Individuals who follow robust patterns of faithful stewardship in their lives most often come from families and congregations that exposed them to these patterns early and often in childhood.  Whether through parents or grandparents, pastors or teachers, most faithful stewards today saw that stewardship in action, conversation and proclamation.  
 
Without exposure to a creative baptismal identity, this ‘allergy” to stewardship will continue to develop throughout a child’s life, becoming so ingrained in the individual that the response to a call to stewardship will be an allergic reaction rather than baptismal obedience.  
 
Stewardship in the home and beyond  
While pastors are instrumental in preventing an allergy to stewardship, further invaluable instruction takes place in the home.  Parent and grandparents should reinforce the identity and practice of the steward on a regular basis.  Include children in the process of preparing offerings for church, teach them how to serve with their talents, and introduce them to the concept of first-fruits giving that flows from God’s radical generosity in Jesus Christ. In this way, you can provide your children with a steady diet of stewardship and ward off stewardship allergy.
 
 “The more exposure to stewardship in Word and Sacrament ministry, the greater the opportunity for this spiritual formation”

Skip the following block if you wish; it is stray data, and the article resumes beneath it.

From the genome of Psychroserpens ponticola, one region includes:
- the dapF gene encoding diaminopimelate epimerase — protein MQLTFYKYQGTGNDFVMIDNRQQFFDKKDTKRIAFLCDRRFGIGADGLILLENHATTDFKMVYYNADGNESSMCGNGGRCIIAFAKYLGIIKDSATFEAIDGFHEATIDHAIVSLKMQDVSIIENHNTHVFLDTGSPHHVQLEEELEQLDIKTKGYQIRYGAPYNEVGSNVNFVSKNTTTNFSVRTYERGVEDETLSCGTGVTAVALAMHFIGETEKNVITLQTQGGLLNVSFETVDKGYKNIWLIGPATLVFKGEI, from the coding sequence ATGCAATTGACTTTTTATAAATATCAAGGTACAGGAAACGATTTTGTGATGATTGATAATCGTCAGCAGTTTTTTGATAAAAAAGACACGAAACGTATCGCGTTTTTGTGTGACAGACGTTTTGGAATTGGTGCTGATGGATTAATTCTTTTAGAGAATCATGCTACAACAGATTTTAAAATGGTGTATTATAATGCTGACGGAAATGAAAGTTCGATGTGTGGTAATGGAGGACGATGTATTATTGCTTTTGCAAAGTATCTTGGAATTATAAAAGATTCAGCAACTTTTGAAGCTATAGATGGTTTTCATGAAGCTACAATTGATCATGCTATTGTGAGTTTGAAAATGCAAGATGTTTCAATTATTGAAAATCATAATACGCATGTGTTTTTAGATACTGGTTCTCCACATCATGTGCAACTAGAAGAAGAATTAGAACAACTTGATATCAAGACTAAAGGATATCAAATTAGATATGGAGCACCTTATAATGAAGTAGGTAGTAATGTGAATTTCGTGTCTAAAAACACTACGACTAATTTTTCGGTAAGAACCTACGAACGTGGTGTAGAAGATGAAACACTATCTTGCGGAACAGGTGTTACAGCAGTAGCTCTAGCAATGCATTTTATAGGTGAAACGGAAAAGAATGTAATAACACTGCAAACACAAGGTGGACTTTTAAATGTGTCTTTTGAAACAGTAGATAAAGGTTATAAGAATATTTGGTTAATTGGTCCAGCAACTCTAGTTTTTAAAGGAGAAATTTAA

Stewardship as a way of Life.
Your Stewardship Steering Team
(excerpt from LCMS StewardCast)


New Testament Stewardship

How are we to support God’s work in the Church?  To find these principles, we need to look to the New Testament and how we are told to fulfill the law of love in regard to financing the Church. St. Paul says the following to the Corinthian Christians:             “On the first day of every week, each of us is to put something aside and store it up, as he may prosper” (1Cor. 16:2) So, in the New Testament, we are to give:
  1.  Voluntarily and cheerfully.  Giving must be done voluntarily, not under compulsion, and cheerfully, not grudgingly.
  2. Our first-fruits.  Giving should be from the first-fruits of our labor.  Our giving is what we do on the first day of the week before our other expenses come due.
  3. Proportionally.  Giving is to be proportional, “as he may prosper.”  Giving is not to be an arbitrarily set dollar amount each week, but rather it is to be in accordance with how one has prospered each week.  Thus, each of us should determine to set aside a certain proportion (percentage) of our income for the Church each week.